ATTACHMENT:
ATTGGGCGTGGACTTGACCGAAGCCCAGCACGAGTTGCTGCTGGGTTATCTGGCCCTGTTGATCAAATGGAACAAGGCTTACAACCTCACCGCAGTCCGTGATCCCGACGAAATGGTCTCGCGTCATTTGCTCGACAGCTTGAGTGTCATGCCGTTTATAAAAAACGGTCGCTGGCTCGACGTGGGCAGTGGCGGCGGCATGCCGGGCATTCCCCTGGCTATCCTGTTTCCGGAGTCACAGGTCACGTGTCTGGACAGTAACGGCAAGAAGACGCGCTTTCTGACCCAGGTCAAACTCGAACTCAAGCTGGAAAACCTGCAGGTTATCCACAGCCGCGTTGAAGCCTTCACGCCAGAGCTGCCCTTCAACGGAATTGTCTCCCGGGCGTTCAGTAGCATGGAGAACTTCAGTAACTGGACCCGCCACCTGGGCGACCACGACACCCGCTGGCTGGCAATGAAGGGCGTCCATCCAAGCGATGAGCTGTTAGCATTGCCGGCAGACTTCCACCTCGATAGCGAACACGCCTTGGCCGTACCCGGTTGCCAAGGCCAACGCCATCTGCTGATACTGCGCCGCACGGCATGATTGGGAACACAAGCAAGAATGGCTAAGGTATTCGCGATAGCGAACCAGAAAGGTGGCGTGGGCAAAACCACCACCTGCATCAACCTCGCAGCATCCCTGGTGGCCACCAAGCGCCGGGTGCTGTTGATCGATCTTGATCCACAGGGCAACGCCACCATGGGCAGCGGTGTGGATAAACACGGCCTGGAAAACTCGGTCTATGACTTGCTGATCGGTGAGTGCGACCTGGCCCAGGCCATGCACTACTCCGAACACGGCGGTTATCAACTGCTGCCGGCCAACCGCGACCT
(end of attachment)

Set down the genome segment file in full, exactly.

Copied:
ATTGGGCGTGGACTTGACCGAAGCCCAGCACGAGTTGCTGCTGGGTTATCTGGCCCTGTTGATCAAATGGAACAAGGCTTACAACCTCACCGCAGTCCGTGATCCCGACGAAATGGTCTCGCGTCATTTGCTCGACAGCTTGAGTGTCATGCCGTTTATAAAAAACGGTCGCTGGCTCGACGTGGGCAGTGGCGGCGGCATGCCGGGCATTCCCCTGGCTATCCTGTTTCCGGAGTCACAGGTCACGTGTCTGGACAGTAACGGCAAGAAGACGCGCTTTCTGACCCAGGTCAAACTCGAACTCAAGCTGGAAAACCTGCAGGTTATCCACAGCCGCGTTGAAGCCTTCACGCCAGAGCTGCCCTTCAACGGAATTGTCTCCCGGGCGTTCAGTAGCATGGAGAACTTCAGTAACTGGACCCGCCACCTGGGCGACCACGACACCCGCTGGCTGGCAATGAAGGGCGTCCATCCAAGCGATGAGCTGTTAGCATTGCCGGCAGACTTCCACCTCGATAGCGAACACGCCTTGGCCGTACCCGGTTGCCAAGGCCAACGCCATCTGCTGATACTGCGCCGCACGGCATGATTGGGAACACAAGCAAGAATGGCTAAGGTATTCGCGATAGCGAACCAGAAAGGTGGCGTGGGCAAAACCACCACCTGCATCAACCTCGCAGCATCCCTGGTGGCCACCAAGCGCCGGGTGCTGTTGATCGATCTTGATCCACAGGGCAACGCCACCATGGGCAGCGGTGTGGATAAACACGGCCTGGAAAACTCGGTCTATGACTTGCTGATCGGTGAGTGCGACCTGGCCCAGGCCATGCACTACTCCGAACACGGCGGTTATCAACTGCTGCCGGCCAACCGCGACCT